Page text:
Background last update:6 Aug 2012

Innovation in extrusion technology

To achieve growth on a continuous basis the extrusion industry has developed and improved some of the processing tools for the manufacture of feed. In this article a number of innovations and improvements will be discussed in detail.

For any extrusion manufacturing company to achieve growth on a continuous basis it has to add value to existing equipment and it is critical to develop and innovate new equipment. An extruder will last for more than 20 years if maintained properly. Therefore, most extrusion companies always look for new methods to improve the energy utilisation to reduce the footprint and improve the safety and quality of the feed.

Improvement in preconditioning
The preconditioner plays a very important role in processing feed via the extrusion process. In 1948, the first single shaft preconditioner was developed. The double conditioning cylinder came into the market in 1968, but it was still not providing enough retention time. In 1988, the differential diameter conditioner (DDC preconditioner) was the new innovation which could provide mixing as well as retention time. In 2008, the extrusion industry introduced the new high intensity preconditioner, which can provide mixing and retention time as well as proper sanitation.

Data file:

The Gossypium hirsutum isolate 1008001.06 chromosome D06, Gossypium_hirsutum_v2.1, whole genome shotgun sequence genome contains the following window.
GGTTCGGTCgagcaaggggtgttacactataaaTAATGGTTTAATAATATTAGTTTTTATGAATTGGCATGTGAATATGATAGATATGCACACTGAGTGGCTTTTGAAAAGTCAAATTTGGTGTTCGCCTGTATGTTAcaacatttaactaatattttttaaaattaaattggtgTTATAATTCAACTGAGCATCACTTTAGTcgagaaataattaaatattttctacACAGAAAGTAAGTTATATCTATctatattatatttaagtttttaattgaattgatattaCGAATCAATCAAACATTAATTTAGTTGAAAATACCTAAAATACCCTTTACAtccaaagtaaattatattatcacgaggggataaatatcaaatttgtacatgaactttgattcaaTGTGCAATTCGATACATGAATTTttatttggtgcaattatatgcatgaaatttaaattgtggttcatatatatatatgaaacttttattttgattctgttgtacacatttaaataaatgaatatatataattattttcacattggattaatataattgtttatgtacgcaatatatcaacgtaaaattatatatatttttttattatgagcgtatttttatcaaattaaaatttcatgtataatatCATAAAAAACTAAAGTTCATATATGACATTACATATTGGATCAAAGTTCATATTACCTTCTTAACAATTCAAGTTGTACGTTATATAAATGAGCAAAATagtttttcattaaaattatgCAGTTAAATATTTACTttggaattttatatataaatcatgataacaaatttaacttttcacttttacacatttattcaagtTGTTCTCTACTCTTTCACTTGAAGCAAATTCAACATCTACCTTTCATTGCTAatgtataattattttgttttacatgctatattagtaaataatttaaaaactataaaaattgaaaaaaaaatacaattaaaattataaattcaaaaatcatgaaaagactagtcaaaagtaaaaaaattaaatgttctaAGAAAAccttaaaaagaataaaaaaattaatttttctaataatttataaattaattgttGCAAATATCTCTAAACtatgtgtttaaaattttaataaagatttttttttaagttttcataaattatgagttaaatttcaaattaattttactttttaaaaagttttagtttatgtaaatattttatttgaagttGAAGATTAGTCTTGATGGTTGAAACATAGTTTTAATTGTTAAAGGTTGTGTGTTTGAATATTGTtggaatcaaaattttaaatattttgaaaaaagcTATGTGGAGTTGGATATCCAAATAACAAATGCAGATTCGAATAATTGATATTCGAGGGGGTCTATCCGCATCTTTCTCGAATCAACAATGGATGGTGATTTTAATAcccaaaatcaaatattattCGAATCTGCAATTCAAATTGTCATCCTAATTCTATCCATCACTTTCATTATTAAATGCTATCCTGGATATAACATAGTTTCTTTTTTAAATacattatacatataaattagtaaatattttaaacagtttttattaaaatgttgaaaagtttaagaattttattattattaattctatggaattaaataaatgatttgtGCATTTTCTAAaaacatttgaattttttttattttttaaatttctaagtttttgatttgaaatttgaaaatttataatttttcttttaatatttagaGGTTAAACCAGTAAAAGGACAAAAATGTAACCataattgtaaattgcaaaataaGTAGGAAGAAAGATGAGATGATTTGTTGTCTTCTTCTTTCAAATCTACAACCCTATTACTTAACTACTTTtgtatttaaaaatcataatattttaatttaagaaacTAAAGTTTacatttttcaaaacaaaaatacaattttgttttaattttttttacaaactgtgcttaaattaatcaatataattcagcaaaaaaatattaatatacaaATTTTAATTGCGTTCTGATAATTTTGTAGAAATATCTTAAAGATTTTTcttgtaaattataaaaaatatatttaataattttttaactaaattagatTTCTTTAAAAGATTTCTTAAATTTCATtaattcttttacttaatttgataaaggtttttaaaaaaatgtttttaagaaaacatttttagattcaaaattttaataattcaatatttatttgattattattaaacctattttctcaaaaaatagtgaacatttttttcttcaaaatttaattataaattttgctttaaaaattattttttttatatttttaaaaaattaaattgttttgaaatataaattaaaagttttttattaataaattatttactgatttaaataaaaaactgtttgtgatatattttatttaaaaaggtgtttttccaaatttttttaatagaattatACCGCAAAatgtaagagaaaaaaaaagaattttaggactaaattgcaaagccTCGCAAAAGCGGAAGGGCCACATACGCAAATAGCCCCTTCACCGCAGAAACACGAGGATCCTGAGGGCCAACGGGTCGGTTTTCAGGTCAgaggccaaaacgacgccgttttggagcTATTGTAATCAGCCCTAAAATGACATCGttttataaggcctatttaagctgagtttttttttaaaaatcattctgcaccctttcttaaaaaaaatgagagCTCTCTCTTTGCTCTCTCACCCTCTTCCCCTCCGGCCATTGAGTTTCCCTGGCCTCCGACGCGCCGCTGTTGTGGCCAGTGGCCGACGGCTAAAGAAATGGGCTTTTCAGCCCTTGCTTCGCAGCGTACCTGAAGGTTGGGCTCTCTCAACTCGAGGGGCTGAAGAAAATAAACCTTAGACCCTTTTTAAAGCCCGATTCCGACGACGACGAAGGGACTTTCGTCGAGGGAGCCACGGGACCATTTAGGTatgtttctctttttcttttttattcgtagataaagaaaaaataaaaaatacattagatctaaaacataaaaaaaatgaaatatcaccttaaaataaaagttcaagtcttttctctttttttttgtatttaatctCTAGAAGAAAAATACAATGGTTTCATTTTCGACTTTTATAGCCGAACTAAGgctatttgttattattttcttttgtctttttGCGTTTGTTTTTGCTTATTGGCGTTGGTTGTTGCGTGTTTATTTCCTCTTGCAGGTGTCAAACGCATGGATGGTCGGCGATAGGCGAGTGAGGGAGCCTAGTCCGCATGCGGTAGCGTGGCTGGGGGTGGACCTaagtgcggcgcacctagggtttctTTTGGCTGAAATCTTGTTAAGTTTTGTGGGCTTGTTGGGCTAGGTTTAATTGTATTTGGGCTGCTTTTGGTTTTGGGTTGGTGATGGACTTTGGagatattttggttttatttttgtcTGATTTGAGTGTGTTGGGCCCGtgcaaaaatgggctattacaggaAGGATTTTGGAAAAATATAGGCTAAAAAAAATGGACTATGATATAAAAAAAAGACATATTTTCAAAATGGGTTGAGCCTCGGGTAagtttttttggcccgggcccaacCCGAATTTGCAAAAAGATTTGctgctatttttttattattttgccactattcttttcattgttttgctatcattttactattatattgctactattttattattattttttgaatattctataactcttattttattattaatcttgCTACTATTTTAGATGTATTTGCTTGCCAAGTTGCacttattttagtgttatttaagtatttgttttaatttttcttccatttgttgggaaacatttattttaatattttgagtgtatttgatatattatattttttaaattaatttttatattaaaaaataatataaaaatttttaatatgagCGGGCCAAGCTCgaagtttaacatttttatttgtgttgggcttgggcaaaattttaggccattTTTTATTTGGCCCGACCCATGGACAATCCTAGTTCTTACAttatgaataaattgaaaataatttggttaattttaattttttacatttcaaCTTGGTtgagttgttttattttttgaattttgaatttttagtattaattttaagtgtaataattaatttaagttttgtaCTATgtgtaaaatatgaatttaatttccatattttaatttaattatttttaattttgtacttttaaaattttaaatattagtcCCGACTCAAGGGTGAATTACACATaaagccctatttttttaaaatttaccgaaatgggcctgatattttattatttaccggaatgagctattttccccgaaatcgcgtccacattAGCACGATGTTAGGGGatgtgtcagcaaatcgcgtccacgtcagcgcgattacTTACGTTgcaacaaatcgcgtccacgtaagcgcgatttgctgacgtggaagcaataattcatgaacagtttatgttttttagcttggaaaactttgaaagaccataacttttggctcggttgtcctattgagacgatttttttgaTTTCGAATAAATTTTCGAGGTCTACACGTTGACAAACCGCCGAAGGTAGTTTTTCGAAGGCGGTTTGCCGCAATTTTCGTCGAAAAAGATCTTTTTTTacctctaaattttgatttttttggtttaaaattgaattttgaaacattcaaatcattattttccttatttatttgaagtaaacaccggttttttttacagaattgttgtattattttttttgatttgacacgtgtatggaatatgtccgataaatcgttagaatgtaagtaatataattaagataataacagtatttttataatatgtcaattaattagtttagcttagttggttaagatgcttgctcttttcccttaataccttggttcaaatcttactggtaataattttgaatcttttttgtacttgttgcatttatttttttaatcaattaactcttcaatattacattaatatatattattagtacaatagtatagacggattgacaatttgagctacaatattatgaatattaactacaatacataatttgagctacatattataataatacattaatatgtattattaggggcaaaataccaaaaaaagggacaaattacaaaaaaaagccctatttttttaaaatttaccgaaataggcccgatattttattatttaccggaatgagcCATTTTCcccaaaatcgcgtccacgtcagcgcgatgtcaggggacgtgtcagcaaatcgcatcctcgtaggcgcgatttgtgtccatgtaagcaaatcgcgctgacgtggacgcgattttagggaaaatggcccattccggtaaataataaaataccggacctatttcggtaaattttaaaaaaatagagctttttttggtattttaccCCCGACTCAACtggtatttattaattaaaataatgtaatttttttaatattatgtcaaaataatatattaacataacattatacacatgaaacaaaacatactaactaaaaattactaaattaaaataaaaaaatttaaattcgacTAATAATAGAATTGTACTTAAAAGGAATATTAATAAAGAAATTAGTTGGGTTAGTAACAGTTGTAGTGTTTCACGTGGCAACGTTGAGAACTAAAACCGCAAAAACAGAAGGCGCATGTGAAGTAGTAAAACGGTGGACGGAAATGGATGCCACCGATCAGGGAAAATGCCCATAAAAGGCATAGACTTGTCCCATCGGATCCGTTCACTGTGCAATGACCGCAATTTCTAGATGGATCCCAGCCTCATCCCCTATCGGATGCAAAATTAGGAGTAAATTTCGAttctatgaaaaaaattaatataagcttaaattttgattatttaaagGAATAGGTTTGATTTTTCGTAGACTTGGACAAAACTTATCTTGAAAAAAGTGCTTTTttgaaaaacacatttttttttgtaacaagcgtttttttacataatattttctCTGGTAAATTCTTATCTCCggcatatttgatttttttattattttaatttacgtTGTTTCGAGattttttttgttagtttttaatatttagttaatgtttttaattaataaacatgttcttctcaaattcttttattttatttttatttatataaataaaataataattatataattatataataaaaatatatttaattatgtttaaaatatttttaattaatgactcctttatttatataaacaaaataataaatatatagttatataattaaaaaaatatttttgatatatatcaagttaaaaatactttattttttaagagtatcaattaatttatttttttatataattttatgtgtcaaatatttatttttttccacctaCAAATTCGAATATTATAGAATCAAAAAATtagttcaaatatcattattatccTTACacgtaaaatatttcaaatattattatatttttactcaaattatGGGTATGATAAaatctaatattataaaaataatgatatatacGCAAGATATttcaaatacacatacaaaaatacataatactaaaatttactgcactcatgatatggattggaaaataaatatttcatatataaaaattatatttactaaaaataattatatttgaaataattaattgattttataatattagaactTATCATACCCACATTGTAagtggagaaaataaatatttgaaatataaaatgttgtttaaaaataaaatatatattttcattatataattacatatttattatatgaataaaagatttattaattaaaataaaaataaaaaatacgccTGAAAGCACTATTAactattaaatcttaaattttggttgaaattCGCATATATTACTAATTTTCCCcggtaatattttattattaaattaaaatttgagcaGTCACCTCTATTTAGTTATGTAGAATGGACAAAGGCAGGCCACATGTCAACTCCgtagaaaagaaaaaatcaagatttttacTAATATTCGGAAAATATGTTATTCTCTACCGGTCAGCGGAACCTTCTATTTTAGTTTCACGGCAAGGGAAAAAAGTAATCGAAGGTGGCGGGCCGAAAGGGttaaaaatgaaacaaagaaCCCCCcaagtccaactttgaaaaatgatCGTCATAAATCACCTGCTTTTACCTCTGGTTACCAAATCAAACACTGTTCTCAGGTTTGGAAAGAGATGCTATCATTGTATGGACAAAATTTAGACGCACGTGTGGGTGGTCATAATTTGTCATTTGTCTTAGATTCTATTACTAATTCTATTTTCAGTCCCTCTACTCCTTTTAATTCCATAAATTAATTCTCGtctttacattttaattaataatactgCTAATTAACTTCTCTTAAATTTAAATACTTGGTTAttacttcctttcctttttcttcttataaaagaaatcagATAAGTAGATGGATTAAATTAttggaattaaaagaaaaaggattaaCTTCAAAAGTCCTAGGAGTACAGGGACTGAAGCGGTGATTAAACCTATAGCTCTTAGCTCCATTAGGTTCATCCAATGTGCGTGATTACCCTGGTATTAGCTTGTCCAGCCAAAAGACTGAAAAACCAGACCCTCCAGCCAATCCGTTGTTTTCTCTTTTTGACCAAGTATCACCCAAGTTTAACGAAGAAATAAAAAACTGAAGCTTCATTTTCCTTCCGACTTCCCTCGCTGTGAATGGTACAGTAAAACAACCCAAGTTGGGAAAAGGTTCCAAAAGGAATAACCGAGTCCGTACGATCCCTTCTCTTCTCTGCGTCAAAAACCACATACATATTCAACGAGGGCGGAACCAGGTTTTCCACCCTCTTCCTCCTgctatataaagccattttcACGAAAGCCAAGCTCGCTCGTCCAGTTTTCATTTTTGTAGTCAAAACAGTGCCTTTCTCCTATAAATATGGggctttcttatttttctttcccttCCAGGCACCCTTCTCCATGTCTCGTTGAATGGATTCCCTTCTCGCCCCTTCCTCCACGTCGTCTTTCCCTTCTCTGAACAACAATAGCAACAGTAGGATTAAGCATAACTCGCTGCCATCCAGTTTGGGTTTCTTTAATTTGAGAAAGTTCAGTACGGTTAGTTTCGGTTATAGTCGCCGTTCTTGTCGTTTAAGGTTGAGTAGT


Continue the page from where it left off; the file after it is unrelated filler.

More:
What is the high intensity preconditioner? It has a number of features. Mixing intensity is controlled by speed and rotational direction of each shaft (individual VFD drives). An increased shaft speed increases radial and distributive mixing and the preconditioner has up to three times more beater contacts than the original DDC. The machine furthermore has an instant display of retention time and retention time can be varied. High intensity preconditioner provides several benefits for feed manufacturers. These include improved product hygiene; higher levels of liquids and slurries (increase mixing), reduced product waste at start up/shut down and ‘Flush’ and CIP modes.High intensity preconditioner (HIP) improves pasteurisation and sanitation: